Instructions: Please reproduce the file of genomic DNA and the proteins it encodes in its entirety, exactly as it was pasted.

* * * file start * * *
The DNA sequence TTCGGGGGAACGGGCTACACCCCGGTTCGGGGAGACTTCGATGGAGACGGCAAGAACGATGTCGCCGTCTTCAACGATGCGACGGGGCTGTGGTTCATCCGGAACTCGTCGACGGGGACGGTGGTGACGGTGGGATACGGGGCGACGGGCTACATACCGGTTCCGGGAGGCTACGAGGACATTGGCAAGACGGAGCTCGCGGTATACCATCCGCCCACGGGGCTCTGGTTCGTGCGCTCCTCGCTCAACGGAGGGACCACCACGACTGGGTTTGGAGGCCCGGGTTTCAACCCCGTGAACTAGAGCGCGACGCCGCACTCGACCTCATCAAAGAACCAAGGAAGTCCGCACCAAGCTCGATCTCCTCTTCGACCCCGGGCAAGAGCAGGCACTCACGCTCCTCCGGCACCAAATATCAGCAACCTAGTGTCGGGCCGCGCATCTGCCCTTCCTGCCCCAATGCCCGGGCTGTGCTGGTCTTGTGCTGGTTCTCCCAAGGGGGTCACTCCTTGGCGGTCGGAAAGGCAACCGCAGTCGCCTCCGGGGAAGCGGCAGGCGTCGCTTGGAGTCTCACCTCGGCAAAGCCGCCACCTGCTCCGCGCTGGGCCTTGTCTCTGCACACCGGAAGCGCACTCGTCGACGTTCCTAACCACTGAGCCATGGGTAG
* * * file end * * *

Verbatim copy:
The DNA sequence TTCGGGGGAACGGGCTACACCCCGGTTCGGGGAGACTTCGATGGAGACGGCAAGAACGATGTCGCCGTCTTCAACGATGCGACGGGGCTGTGGTTCATCCGGAACTCGTCGACGGGGACGGTGGTGACGGTGGGATACGGGGCGACGGGCTACATACCGGTTCCGGGAGGCTACGAGGACATTGGCAAGACGGAGCTCGCGGTATACCATCCGCCCACGGGGCTCTGGTTCGTGCGCTCCTCGCTCAACGGAGGGACCACCACGACTGGGTTTGGAGGCCCGGGTTTCAACCCCGTGAACTAGAGCGCGACGCCGCACTCGACCTCATCAAAGAACCAAGGAAGTCCGCACCAAGCTCGATCTCCTCTTCGACCCCGGGCAAGAGCAGGCACTCACGCTCCTCCGGCACCAAATATCAGCAACCTAGTGTCGGGCCGCGCATCTGCCCTTCCTGCCCCAATGCCCGGGCTGTGCTGGTCTTGTGCTGGTTCTCCCAAGGGGGTCACTCCTTGGCGGTCGGAAAGGCAACCGCAGTCGCCTCCGGGGAAGCGGCAGGCGTCGCTTGGAGTCTCACCTCGGCAAAGCCGCCACCTGCTCCGCGCTGGGCCTTGTCTCTGCACACCGGAAGCGCACTCGTCGACGTTCCTAACCACTGAGCCATGGGTAG